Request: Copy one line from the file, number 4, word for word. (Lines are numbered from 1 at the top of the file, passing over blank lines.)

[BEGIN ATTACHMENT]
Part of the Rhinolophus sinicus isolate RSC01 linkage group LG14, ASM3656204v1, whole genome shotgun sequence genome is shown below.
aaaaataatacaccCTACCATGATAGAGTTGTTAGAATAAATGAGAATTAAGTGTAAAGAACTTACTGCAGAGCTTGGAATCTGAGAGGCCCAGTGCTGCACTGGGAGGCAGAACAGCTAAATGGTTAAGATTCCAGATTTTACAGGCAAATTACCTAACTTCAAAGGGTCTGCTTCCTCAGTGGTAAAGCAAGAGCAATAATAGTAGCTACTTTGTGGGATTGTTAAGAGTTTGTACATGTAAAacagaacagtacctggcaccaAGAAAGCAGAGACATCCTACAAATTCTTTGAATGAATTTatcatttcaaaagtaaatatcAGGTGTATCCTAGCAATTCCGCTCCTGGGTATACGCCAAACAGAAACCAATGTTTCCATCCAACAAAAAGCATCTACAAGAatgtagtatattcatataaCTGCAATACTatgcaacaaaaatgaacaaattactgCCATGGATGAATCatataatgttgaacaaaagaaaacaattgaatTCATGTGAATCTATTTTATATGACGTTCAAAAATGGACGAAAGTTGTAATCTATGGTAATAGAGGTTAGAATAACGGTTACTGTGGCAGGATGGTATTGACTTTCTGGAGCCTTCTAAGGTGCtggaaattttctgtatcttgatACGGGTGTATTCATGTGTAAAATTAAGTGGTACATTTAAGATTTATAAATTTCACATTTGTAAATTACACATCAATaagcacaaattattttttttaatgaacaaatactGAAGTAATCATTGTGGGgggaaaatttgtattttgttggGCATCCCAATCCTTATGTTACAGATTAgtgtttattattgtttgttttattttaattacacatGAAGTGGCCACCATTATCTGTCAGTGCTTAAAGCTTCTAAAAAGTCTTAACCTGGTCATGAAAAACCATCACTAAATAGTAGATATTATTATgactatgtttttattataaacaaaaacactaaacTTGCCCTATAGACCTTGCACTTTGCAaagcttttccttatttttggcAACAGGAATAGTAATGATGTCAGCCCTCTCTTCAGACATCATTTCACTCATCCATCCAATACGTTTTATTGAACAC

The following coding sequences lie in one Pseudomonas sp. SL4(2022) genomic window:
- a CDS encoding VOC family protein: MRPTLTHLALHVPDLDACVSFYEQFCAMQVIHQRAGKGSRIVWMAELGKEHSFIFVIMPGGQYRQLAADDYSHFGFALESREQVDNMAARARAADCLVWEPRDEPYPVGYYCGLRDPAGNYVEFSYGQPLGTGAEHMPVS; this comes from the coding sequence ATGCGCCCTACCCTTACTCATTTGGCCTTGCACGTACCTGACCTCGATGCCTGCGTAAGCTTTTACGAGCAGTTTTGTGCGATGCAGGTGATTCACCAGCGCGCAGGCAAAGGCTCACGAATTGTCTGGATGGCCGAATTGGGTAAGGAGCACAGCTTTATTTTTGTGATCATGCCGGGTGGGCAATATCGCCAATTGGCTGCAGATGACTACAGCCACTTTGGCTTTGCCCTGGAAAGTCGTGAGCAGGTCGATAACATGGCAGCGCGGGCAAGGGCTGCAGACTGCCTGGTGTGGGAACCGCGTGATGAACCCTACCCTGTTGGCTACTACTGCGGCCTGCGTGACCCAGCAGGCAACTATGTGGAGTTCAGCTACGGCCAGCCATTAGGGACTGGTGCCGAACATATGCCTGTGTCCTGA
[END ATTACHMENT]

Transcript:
- a CDS encoding VOC family protein: MRPTLTHLALHVPDLDACVSFYEQFCAMQVIHQRAGKGSRIVWMAELGKEHSFIFVIMPGGQYRQLAADDYSHFGFALESREQVDNMAARARAADCLVWEPRDEPYPVGYYCGLRDPAGNYVEFSYGQPLGTGAEHMPVS; this comes from the coding sequence ATGCGCCCTACCCTTACTCATTTGGCCTTGCACGTACCTGACCTCGATGCCTGCGTAAGCTTTTACGAGCAGTTTTGTGCGATGCAGGTGATTCACCAGCGCGCAGGCAAAGGCTCACGAATTGTCTGGATGGCCGAATTGGGTAAGGAGCACAGCTTTATTTTTGTGATCATGCCGGGTGGGCAATATCGCCAATTGGCTGCAGATGACTACAGCCACTTTGGCTTTGCCCTGGAAAGTCGTGAGCAGGTCGATAACATGGCAGCGCGGGCAAGGGCTGCAGACTGCCTGGTGTGGGAACCGCGTGATGAACCCTACCCTGTTGGCTACTACTGCGGCCTGCGTGACCCAGCAGGCAACTATGTGGAGTTCAGCTACGGCCAGCCATTAGGGACTGGTGCCGAACATATGCCTGTGTCCTGA